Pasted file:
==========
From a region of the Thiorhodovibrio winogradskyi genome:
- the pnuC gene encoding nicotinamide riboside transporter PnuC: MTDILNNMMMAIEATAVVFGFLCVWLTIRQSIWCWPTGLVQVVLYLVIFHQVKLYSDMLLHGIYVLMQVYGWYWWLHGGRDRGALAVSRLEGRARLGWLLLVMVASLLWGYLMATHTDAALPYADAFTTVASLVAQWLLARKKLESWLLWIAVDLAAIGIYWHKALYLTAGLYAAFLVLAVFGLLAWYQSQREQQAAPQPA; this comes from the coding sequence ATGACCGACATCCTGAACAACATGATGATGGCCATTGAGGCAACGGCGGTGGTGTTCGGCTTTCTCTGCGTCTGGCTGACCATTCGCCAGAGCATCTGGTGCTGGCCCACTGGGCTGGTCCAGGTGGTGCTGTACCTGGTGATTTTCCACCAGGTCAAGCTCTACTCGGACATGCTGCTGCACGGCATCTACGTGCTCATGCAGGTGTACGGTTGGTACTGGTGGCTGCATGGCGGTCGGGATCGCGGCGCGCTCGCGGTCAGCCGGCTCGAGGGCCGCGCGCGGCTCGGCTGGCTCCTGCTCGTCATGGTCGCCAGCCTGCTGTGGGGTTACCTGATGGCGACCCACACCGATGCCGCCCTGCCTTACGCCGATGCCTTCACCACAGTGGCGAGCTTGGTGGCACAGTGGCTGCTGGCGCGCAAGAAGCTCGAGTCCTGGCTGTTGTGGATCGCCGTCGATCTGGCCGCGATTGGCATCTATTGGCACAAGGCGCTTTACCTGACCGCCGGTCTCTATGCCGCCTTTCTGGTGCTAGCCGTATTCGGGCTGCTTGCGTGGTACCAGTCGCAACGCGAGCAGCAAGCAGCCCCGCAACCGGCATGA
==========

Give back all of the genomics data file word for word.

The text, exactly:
From a region of the Thiorhodovibrio winogradskyi genome:
- the pnuC gene encoding nicotinamide riboside transporter PnuC: MTDILNNMMMAIEATAVVFGFLCVWLTIRQSIWCWPTGLVQVVLYLVIFHQVKLYSDMLLHGIYVLMQVYGWYWWLHGGRDRGALAVSRLEGRARLGWLLLVMVASLLWGYLMATHTDAALPYADAFTTVASLVAQWLLARKKLESWLLWIAVDLAAIGIYWHKALYLTAGLYAAFLVLAVFGLLAWYQSQREQQAAPQPA; this comes from the coding sequence ATGACCGACATCCTGAACAACATGATGATGGCCATTGAGGCAACGGCGGTGGTGTTCGGCTTTCTCTGCGTCTGGCTGACCATTCGCCAGAGCATCTGGTGCTGGCCCACTGGGCTGGTCCAGGTGGTGCTGTACCTGGTGATTTTCCACCAGGTCAAGCTCTACTCGGACATGCTGCTGCACGGCATCTACGTGCTCATGCAGGTGTACGGTTGGTACTGGTGGCTGCATGGCGGTCGGGATCGCGGCGCGCTCGCGGTCAGCCGGCTCGAGGGCCGCGCGCGGCTCGGCTGGCTCCTGCTCGTCATGGTCGCCAGCCTGCTGTGGGGTTACCTGATGGCGACCCACACCGATGCCGCCCTGCCTTACGCCGATGCCTTCACCACAGTGGCGAGCTTGGTGGCACAGTGGCTGCTGGCGCGCAAGAAGCTCGAGTCCTGGCTGTTGTGGATCGCCGTCGATCTGGCCGCGATTGGCATCTATTGGCACAAGGCGCTTTACCTGACCGCCGGTCTCTATGCCGCCTTTCTGGTGCTAGCCGTATTCGGGCTGCTTGCGTGGTACCAGTCGCAACGCGAGCAGCAAGCAGCCCCGCAACCGGCATGA